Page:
This is Fred Smith, on the Trail, at Wildersmith!  It’s the month of hearts, chocolates, and the Ojibwe “sucker moon”, enjoy it in a Gunflint way!
 

(photo by Ladycamera via Wikimedia Commons)

Listen: 

 

A Year in the Wilderness: February 4 - Slush

Cook County adventurers Dave and Amy Freeman are spending a year in the wilderness. On a regular basis they’ll be sharing some of their experiences traveling the BWCAW.

(Photo courtesy of Dave and Amy's Facebook page)

Listen: 

 

West End News: February 4

Last week I mentioned a university study that is looking at what economic and social changes are coming to the North Shore due to climate change.  The two-year study is ready to report its initial findings at a meeting in Lutsen on Tuesday, March 15th.  You must RSVP to attend.  Contact Karen Katz at katzx096@umn.edu or 651-246-0974.  You can find Karen’s contact information on the WTIP website, or by calling WTIP.
 
I know that many people in Cook County are very concerned about the impact of climate change on our economy and life style, so the study results should be very interesting. 
 
By the way, there is a Cook County Chapter of the Citizen’s Climate Lobby.  You can sign up to be a local member by searching for Citizen’s Climate Lobby online.
 
The next West End visit of the Bloodmobile is scheduled for Tuesday, March 1st at Zoar Lutheran Church in Tofte from 2:30 through 6 pm.  Call Carla at 663-0179 to schedule your appointment to donate blood.  All blood types are needed, but they are particularly interested in type O negative.  If you haven’t donated blood before, it is easy, almost pain-free and a fun social event. 
 
The Finland area 2016 Community Conversation was held on January 9th at the Clair Nelson Community Center with a contra-dance afterward.
 
More than 50 people attended the Conversation and enjoyed a lasagna dinner with ice cream dessert and a lively discussion on topics ranging from food and farming to housing, the economy and the arts. Each table recorded their discussion on paper and shared their findings with the larger group. Afterwards, everyone present marked community priorities with sticky dots.
 
Some of the priorities identified included the Finland Community Mural, which is currently in the works, a coffee/tea cafe, a wild rice processing facility, a community barter book and better onsite camping at the Clair Nelson Center.
 
Many other topics were raised and will continue to be worked on by those that are interested.  You can find the details by searching for “Friends of Finland” online.
 
Now that the Iowa caucuses are in the record book, it’s time to start thinking about our own Minnesota precinct caucuses. Here in Cook County the Republican and Democratic, Farmer, Labor Party precinct caucuses will all be on Tuesday, March 1st, starting at 7 pm. 
 
The Republicans will hold all of their precinct caucuses at the same time at the Log 4H Building at the Cook County Community Center in Grand Marais. 
 
The DFL precinct caucuses will be held in four locations this year.  Schroeder, Tofte and Lutsen will be at the Birch Grove Community Center in Tofte, while the Grand Marais area precincts will meet at the Cook County Community Center in Grand Marais.  Hovland and Grand Portage will meet at the Hovland Town Hall and the Gunflint Trail precinct will meet at Trail Center.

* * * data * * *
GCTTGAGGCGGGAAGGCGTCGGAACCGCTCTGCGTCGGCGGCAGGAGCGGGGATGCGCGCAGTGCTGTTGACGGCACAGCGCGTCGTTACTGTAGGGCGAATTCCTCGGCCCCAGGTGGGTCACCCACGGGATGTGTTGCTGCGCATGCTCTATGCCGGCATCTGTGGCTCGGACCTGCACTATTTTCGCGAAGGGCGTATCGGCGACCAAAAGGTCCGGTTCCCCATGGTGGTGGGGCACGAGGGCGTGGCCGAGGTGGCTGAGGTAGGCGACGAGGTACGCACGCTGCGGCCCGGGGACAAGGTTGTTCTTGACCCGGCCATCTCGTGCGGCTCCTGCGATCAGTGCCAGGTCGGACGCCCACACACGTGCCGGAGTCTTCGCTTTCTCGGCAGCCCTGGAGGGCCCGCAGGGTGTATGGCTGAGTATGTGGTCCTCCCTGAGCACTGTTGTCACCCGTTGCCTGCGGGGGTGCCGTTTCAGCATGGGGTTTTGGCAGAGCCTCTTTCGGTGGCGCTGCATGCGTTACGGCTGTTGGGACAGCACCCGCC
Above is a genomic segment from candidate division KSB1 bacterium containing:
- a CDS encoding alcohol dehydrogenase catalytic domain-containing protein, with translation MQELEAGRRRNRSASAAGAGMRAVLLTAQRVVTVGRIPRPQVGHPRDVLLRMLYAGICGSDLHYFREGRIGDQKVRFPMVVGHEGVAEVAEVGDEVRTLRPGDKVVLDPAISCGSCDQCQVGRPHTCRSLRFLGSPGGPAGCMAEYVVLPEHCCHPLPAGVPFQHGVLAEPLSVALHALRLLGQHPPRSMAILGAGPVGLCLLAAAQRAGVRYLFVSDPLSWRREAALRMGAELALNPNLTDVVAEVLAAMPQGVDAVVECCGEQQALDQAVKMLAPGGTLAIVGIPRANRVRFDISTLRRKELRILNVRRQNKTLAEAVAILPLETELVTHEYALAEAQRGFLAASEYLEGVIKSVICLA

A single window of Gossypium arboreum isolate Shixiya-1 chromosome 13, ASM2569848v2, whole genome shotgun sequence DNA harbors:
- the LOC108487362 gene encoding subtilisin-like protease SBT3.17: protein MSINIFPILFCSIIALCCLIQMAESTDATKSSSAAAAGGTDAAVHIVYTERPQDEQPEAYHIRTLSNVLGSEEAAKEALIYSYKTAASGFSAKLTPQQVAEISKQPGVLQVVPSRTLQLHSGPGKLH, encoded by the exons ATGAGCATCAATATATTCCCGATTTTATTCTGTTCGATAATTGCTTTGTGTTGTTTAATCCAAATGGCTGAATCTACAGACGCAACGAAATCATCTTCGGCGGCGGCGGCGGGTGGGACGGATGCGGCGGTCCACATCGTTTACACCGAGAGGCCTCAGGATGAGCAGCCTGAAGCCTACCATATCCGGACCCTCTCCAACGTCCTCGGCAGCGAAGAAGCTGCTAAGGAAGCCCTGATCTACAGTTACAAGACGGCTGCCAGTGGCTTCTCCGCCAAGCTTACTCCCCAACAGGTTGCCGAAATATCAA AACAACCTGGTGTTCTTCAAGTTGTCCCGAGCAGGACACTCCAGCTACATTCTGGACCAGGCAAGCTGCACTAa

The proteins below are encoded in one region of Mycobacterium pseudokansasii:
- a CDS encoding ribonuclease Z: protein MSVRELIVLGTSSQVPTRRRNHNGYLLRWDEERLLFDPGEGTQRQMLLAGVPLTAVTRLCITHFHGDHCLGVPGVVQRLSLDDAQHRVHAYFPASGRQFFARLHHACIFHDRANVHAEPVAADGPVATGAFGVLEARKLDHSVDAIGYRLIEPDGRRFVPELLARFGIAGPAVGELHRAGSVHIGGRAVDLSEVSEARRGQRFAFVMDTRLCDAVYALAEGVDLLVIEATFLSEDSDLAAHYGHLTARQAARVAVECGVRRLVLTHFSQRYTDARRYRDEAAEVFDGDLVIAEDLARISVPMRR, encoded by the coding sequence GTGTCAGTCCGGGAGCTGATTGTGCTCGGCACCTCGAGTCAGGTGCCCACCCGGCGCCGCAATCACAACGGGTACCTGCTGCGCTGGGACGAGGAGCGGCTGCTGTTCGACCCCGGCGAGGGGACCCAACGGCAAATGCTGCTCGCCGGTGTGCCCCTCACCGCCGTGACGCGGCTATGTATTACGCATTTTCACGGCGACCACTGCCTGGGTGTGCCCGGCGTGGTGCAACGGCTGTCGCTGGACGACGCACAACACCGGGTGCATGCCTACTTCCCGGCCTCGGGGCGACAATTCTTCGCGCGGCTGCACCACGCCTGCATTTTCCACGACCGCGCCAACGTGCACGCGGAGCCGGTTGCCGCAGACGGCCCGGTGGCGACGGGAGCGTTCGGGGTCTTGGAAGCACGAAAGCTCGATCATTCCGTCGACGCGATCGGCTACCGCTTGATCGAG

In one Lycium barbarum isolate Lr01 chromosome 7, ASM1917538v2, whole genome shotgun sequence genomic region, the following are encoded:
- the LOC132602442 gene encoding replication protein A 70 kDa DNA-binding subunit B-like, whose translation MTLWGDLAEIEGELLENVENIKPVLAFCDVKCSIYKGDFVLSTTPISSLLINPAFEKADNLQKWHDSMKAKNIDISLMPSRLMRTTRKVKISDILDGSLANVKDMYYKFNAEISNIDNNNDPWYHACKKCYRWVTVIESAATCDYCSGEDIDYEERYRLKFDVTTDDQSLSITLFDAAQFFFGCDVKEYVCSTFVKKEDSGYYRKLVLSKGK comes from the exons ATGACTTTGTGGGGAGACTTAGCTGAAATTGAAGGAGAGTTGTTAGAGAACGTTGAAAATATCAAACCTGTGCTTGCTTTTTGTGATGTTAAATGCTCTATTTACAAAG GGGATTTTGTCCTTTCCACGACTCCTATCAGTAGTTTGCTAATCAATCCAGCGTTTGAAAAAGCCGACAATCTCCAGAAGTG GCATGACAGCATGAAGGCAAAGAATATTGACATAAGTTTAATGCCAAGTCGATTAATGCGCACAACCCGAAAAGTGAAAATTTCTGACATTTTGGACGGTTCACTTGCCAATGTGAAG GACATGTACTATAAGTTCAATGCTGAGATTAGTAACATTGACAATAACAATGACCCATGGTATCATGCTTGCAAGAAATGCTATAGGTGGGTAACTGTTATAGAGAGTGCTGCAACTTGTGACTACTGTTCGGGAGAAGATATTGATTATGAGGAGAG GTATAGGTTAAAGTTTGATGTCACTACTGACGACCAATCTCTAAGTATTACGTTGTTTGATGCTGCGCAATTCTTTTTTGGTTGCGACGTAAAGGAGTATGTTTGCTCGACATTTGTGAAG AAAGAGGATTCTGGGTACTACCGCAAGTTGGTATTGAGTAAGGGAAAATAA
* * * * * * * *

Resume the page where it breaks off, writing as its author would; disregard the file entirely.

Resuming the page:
You can go to the Minnesota Secretary of State website to discover which precinct you live in, if you aren’t sure.  You can also call the always-helpful Cook County Auditor’s office and they can tell you too.
 
Both parties will be conducting straw polls on presidential candidate preference. With lively contests for president in both parties, the caucuses should be a lot of fun.  You can throw your hat in the ring to become a delegate to the county-wide party conventions and on up the line to a state senate district conventions, congressional district conventions, state conventions and even the national conventions.  Participation can be very meaningful, especially in a big election year like this one.
 
You can also present resolutions at your caucus, requesting that your party take a certain position on an issue that is important to you.  The resolutions flow through the process right up to the state and federal level where, if they have enough grassroots support they become the official goals of the party.
 
I started participating in my precinct caucus when I was in high school.  I’ve been a delegate to the state convention many times.  It has given me the honor of meeting many of Minnesota’s most famous and well-loved political figures.  It was my participation that caused Senator Paul Wellstone to ask me to run for the legislature in 2002.  Although I never made it to the legislature, having the Senator’s trust and support is still one of the highlights of my life.
 
It’s truly a case of doing as much, or as little, as you like so the process is very user friendly.  It’s also the basis of our democracy so, you know…, important.
 
For WTIP, this is Bill Hansen with the West End News.
 

Listen: 

 

School News from Oshki Ogimaag: February 2

Denali reports the latest School News.

Listen: 

 
Carol Christenson

A Cooler Week Ahead